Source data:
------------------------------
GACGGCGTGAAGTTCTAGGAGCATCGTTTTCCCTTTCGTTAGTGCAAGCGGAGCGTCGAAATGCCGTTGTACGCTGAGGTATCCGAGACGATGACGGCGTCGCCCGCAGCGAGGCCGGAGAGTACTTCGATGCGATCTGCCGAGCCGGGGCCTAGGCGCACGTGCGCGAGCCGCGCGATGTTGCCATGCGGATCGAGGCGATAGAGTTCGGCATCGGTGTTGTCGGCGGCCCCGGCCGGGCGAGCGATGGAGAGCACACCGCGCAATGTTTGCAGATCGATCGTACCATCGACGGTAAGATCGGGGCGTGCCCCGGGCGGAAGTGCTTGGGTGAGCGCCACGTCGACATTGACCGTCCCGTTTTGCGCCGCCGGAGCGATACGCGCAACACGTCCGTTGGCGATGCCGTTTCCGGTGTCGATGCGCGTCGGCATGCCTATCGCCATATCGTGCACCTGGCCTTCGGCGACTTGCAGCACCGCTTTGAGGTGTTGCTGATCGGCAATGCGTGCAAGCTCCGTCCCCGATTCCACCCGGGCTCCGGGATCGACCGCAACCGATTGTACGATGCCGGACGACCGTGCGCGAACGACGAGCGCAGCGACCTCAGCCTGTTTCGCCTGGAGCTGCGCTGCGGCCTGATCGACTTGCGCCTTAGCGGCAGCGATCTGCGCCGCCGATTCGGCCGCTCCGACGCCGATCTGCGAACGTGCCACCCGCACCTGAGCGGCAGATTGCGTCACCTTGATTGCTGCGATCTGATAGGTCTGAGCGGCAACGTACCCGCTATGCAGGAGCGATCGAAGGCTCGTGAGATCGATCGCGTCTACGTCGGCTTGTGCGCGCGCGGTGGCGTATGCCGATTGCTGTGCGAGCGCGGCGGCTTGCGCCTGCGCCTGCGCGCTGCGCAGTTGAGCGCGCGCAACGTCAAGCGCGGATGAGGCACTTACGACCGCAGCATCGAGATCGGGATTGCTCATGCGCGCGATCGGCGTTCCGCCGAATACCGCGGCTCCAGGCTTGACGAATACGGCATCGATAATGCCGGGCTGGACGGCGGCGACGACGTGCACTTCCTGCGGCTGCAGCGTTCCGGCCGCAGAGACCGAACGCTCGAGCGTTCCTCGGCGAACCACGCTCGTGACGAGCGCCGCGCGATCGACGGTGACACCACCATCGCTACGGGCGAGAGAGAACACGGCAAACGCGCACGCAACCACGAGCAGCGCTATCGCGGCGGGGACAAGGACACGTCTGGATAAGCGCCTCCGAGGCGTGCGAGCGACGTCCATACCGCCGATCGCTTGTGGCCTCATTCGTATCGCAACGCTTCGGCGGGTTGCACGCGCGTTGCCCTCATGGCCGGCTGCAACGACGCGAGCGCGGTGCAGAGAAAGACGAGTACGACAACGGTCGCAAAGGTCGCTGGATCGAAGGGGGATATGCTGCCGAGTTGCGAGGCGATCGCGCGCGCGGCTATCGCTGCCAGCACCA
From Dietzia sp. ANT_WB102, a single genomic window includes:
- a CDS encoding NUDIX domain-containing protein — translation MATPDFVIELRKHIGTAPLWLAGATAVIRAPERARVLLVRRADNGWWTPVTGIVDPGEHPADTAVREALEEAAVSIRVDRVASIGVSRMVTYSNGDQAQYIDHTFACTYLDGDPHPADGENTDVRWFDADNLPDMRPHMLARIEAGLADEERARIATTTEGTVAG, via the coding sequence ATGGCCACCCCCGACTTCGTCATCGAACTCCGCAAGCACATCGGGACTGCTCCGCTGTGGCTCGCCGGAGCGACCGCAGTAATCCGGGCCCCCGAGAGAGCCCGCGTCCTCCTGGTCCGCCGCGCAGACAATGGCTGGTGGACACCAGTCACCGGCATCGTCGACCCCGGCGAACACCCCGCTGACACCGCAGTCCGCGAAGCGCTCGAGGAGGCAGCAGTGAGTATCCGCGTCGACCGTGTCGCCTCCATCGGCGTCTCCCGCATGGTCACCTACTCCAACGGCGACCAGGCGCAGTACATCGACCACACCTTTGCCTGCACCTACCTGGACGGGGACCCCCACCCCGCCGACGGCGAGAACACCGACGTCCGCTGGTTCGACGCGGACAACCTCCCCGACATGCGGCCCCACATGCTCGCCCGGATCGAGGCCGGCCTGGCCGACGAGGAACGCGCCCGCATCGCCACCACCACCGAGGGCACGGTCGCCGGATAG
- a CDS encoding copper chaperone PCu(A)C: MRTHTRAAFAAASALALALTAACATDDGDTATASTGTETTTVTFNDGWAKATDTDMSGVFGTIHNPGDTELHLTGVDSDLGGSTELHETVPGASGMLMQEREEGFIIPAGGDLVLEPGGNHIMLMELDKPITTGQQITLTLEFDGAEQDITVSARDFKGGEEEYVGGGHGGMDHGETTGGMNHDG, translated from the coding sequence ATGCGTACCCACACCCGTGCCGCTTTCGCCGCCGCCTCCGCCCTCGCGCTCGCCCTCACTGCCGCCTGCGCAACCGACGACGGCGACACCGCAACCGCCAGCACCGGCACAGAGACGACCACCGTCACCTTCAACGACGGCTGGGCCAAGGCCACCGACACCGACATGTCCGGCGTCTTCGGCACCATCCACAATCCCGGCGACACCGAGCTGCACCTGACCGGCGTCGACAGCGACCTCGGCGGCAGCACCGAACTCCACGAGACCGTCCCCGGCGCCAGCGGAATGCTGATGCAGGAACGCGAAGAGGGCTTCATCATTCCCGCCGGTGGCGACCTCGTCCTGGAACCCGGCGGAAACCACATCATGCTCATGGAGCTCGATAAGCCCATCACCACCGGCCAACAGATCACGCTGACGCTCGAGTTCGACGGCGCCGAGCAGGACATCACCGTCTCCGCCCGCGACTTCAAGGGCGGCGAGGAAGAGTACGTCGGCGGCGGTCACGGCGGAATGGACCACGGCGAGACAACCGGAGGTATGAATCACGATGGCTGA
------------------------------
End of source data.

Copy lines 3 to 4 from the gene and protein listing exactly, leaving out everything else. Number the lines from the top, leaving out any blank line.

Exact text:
- a CDS encoding NUDIX domain-containing protein — translation MATPDFVIELRKHIGTAPLWLAGATAVIRAPERARVLLVRRADNGWWTPVTGIVDPGEHPADTAVREALEEAAVSIRVDRVASIGVSRMVTYSNGDQAQYIDHTFACTYLDGDPHPADGENTDVRWFDADNLPDMRPHMLARIEAGLADEERARIATTTEGTVAG, via the coding sequence ATGGCCACCCCCGACTTCGTCATCGAACTCCGCAAGCACATCGGGACTGCTCCGCTGTGGCTCGCCGGAGCGACCGCAGTAATCCGGGCCCCCGAGAGAGCCCGCGTCCTCCTGGTCCGCCGCGCAGACAATGGCTGGTGGACACCAGTCACCGGCATCGTCGACCCCGGCGAACACCCCGCTGACACCGCAGTCCGCGAAGCGCTCGAGGAGGCAGCAGTGAGTATCCGCGTCGACCGTGTCGCCTCCATCGGCGTCTCCCGCATGGTCACCTACTCCAACGGCGACCAGGCGCAGTACATCGACCACACCTTTGCCTGCACCTACCTGGACGGGGACCCCCACCCCGCCGACGGCGAGAACACCGACGTCCGCTGGTTCGACGCGGACAACCTCCCCGACATGCGGCCCCACATGCTCGCCCGGATCGAGGCCGGCCTGGCCGACGAGGAACGCGCCCGCATCGCCACCACCACCGAGGGCACGGTCGCCGGATAG
- a CDS encoding copper chaperone PCu(A)C: MRTHTRAAFAAASALALALTAACATDDGDTATASTGTETTTVTFNDGWAKATDTDMSGVFGTIHNPGDTELHLTGVDSDLGGSTELHETVPGASGMLMQEREEGFIIPAGGDLVLEPGGNHIMLMELDKPITTGQQITLTLEFDGAEQDITVSARDFKGGEEEYVGGGHGGMDHGETTGGMNHDG, translated from the coding sequence ATGCGTACCCACACCCGTGCCGCTTTCGCCGCCGCCTCCGCCCTCGCGCTCGCCCTCACTGCCGCCTGCGCAACCGACGACGGCGACACCGCAACCGCCAGCACCGGCACAGAGACGACCACCGTCACCTTCAACGACGGCTGGGCCAAGGCCACCGACACCGACATGTCCGGCGTCTTCGGCACCATCCACAATCCCGGCGACACCGAGCTGCACCTGACCGGCGTCGACAGCGACCTCGGCGGCAGCACCGAACTCCACGAGACCGTCCCCGGCGCCAGCGGAATGCTGATGCAGGAACGCGAAGAGGGCTTCATCATTCCCGCCGGTGGCGACCTCGTCCTGGAACCCGGCGGAAACCACATCATGCTCATGGAGCTCGATAAGCCCATCACCACCGGCCAACAGATCACGCTGACGCTCGAGTTCGACGGCGCCGAGCAGGACATCACCGTCTCCGCCCGCGACTTCAAGGGCGGCGAGGAAGAGTACGTCGGCGGCGGTCACGGCGGAATGGACCACGGCGAGACAACCGGAGGTATGAATCACGATGGCTGA